Which oscilloscope would you recommend (Rigol)

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Hi

I am hesitating between these models:

1)Rigol DS1102E without logic analyzer
2)Rigol DS1052D with logic analyzer

or maybe 3) Rigol DS152E

Question now is:

Is it worth to spend more money to have scope with 16 digital channels?
What would you recommend? Do you use frequently logic analyzer. Is logic analyzer with scope practical?

My area of work is mainly 8 bit avr microcontrollers plus analouge electronics. Frequencies are not high. Recently I have designed 10 bit ADC converter.

In what kind of projects/ applications logic analyzer suits best? Do you have these models?

I can get

DS1052E for 374$
DS1102E for 674$
DS1102D for 1094$

Oscilloscope mainly for occasional projects applications. It won`t be used intensively.

Adam

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I'd buy a scope without a logic analyzer, and a separate USB logic analyzer. I personally use a DS1052E and a Saleae Logic, and I couldn't be happier.

Jeff Nichols

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Saelig (US) recently dropped the price of the DS1102E (100MHz, 2-channel) to $399. They also have the DS1064B (60MHz, 4-channel) for $945.

In the days when we were designing complex digital circuits the LA was very useful. But for general micro use I find a 2 or 4-channel scope adequate. There is always a tradeoff: sometime you may need more than 4 channels; sometime you may need higher bandwidth.

If you were designing with "microprocessors" rather than "microcontrollers" the LA might be more desirable so you could monitor address/data buses. But most (not all) microcontroller applications do not use external address/data buses.

I had a TEK2445 (analog, 200 MHz, 4-channel) for many years and it served me well. You could even view the trigger so effectively it was a 5-channel scope. But my DS1052E (50MHz, 2-channel) works for most everything I do now.

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lfryd wrote:
Is it worth to spend more money to have scope with 16 digital channels?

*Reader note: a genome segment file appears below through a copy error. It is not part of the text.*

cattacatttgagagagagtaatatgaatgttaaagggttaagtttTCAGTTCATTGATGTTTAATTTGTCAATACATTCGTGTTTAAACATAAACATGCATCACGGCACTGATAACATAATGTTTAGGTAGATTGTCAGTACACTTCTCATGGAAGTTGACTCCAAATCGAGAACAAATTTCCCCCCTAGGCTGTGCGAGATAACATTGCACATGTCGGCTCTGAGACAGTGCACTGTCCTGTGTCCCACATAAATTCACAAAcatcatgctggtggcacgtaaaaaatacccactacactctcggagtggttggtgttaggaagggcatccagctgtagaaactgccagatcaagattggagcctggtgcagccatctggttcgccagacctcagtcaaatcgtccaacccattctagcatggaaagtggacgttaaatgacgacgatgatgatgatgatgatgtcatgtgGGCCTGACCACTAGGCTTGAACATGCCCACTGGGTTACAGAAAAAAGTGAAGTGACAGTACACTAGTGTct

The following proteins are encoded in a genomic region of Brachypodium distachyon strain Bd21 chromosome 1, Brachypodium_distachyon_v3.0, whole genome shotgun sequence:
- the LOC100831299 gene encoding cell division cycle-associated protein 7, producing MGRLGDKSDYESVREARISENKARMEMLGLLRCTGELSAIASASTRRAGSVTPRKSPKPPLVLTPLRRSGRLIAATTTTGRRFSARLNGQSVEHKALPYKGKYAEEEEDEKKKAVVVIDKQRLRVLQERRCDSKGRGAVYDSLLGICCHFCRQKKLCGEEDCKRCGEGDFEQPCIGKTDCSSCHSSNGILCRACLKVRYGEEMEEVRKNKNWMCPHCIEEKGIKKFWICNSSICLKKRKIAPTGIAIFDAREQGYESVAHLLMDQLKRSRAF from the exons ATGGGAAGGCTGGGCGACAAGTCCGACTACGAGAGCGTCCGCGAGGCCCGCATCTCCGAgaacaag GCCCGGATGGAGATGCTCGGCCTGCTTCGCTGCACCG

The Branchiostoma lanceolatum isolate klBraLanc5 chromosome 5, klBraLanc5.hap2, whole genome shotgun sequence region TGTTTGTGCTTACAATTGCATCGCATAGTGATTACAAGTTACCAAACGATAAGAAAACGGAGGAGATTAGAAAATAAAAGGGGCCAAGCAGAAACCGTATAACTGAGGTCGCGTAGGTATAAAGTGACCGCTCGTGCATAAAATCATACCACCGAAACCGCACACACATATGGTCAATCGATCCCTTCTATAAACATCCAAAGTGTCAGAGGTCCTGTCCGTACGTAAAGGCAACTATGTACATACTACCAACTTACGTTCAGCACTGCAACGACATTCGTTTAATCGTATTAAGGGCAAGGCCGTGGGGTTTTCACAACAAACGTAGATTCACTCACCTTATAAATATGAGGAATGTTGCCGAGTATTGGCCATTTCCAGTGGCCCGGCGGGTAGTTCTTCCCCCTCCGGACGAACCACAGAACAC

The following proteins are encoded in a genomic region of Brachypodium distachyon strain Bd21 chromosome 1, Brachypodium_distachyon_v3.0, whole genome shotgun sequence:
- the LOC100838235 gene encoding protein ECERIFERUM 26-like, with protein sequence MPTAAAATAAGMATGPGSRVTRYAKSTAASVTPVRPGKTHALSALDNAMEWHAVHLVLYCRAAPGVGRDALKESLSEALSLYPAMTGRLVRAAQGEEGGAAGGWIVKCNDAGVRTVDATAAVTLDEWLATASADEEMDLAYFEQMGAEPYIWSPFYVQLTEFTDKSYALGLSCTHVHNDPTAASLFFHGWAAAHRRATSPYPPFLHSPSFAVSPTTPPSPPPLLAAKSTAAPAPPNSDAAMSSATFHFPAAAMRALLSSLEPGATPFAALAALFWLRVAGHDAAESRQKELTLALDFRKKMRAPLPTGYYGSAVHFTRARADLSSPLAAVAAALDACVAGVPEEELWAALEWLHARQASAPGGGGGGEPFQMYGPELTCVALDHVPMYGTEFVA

Yes if your lab space is very limited or your test equipment volume in the field is limited; otherwise, no.
lfryd wrote:
What would you recommend?
As much scope bandwidth as you can afford with at least 2 channels (prefer 4 + aux). You'll need growth; IIRC, an AVR32 UC3's SPI risetime is about 1ns or 2ns so 200MHz or 300MHz (approx.).
Alot some money for probes.
If the scope has 50ohm or 50ohm/1Megohm inputs then that opens up the probe possibilities (low price to extreme price).
For most digital the best setup is a 1K resistor, 50ohm coax cable, 50ohm input.
Though, the 1M/10M probe is wide-spread and usually adequate but can "lie" if don't account for its bandwidth.
System bandwidth is a function of scope bandwidth and probe bandwidth.
The logic analyzer -to- USB are good.
Usually verify signal integrity with a scope then signal validity with a scope for a few channels or a LA for a lot of channels.
lfryd wrote:
Do you use frequently logic analyzer.
No but when you need it you really need it. Much more often used are a Bus Pirate or Bus Ninja (serial bus capture and/or drive, LA, etc.).
lfryd wrote:
Is logic analyzer with scope practical?
Yes but may not be preferred. If the scope has a trigger out and a trigger in (aux.) then the LA can trigger the scope, or scope trigger the LA, or MCU trigger both.
lfryd wrote:
In what kind of projects/ applications logic analyzer suits best?
The likely/old-timer way was an execution trace capture or to diagnose MPU bus/device problems (races, contentions). But nowadays tracing is done with a hardware trace tool (AVR ONE! for AVR32, ARM EmbeddedICE). If using a FPGA or ASIC then a LA is commonly used.

"Dare to be naïve." - Buckminster Fuller